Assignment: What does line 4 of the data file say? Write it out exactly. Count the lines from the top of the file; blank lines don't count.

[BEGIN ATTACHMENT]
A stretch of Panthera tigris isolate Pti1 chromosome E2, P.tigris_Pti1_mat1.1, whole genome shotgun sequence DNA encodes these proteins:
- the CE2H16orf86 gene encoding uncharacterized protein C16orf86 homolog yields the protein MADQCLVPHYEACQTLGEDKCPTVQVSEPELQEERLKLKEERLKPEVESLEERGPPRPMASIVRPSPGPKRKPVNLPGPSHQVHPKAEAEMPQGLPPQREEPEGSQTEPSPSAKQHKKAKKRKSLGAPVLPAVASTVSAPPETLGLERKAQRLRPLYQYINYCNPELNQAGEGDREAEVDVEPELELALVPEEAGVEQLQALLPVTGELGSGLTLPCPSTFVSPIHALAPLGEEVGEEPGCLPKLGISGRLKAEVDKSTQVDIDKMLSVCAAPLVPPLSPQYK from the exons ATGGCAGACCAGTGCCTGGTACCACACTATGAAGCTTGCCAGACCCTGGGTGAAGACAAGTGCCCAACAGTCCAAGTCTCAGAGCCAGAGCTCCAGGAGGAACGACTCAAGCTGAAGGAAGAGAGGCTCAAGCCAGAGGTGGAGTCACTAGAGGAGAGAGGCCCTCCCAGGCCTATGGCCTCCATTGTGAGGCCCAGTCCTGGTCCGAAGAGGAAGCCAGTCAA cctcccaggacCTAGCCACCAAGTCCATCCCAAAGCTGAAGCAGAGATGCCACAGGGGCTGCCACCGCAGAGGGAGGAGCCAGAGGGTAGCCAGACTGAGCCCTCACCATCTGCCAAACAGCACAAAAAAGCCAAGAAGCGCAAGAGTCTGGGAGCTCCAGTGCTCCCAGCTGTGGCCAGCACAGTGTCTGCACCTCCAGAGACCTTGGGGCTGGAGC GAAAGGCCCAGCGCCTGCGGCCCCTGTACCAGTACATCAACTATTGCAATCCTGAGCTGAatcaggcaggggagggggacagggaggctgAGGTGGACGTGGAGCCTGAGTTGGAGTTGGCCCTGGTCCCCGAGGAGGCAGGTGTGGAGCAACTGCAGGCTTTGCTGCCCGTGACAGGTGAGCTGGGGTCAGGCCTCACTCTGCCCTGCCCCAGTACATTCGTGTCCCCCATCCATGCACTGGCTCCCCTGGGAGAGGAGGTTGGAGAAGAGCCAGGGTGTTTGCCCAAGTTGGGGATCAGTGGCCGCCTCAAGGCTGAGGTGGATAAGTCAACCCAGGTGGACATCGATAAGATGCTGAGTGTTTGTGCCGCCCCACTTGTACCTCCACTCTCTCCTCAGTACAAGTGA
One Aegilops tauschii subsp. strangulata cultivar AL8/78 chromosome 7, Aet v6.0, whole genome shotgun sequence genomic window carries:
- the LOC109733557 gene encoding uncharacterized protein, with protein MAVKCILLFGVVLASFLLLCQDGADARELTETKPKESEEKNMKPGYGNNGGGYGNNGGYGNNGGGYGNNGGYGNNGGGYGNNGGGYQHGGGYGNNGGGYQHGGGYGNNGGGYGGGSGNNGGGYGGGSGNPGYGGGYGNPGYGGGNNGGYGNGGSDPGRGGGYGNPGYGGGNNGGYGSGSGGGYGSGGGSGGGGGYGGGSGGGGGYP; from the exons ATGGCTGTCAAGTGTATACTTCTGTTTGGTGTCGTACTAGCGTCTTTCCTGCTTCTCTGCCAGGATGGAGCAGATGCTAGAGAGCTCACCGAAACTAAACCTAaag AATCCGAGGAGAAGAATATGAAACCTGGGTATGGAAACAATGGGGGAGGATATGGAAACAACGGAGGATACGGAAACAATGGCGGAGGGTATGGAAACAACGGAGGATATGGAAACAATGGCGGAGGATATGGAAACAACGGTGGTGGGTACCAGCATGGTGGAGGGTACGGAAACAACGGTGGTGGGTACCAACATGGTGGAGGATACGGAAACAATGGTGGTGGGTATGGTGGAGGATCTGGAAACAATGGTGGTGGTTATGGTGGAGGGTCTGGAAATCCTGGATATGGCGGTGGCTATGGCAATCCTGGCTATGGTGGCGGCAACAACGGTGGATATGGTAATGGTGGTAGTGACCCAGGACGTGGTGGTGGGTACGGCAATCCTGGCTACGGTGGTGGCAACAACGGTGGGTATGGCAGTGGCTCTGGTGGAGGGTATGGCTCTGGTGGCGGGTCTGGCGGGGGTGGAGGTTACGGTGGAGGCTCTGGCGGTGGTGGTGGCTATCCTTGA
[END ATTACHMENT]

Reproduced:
- the LOC109733557 gene encoding uncharacterized protein, with protein MAVKCILLFGVVLASFLLLCQDGADARELTETKPKESEEKNMKPGYGNNGGGYGNNGGYGNNGGGYGNNGGYGNNGGGYGNNGGGYQHGGGYGNNGGGYQHGGGYGNNGGGYGGGSGNNGGGYGGGSGNPGYGGGYGNPGYGGGNNGGYGNGGSDPGRGGGYGNPGYGGGNNGGYGSGSGGGYGSGGGSGGGGGYGGGSGGGGGYP; from the exons ATGGCTGTCAAGTGTATACTTCTGTTTGGTGTCGTACTAGCGTCTTTCCTGCTTCTCTGCCAGGATGGAGCAGATGCTAGAGAGCTCACCGAAACTAAACCTAaag AATCCGAGGAGAAGAATATGAAACCTGGGTATGGAAACAATGGGGGAGGATATGGAAACAACGGAGGATACGGAAACAATGGCGGAGGGTATGGAAACAACGGAGGATATGGAAACAATGGCGGAGGATATGGAAACAACGGTGGTGGGTACCAGCATGGTGGAGGGTACGGAAACAACGGTGGTGGGTACCAACATGGTGGAGGATACGGAAACAATGGTGGTGGGTATGGTGGAGGATCTGGAAACAATGGTGGTGGTTATGGTGGAGGGTCTGGAAATCCTGGATATGGCGGTGGCTATGGCAATCCTGGCTATGGTGGCGGCAACAACGGTGGATATGGTAATGGTGGTAGTGACCCAGGACGTGGTGGTGGGTACGGCAATCCTGGCTACGGTGGTGGCAACAACGGTGGGTATGGCAGTGGCTCTGGTGGAGGGTATGGCTCTGGTGGCGGGTCTGGCGGGGGTGGAGGTTACGGTGGAGGCTCTGGCGGTGGTGGTGGCTATCCTTGA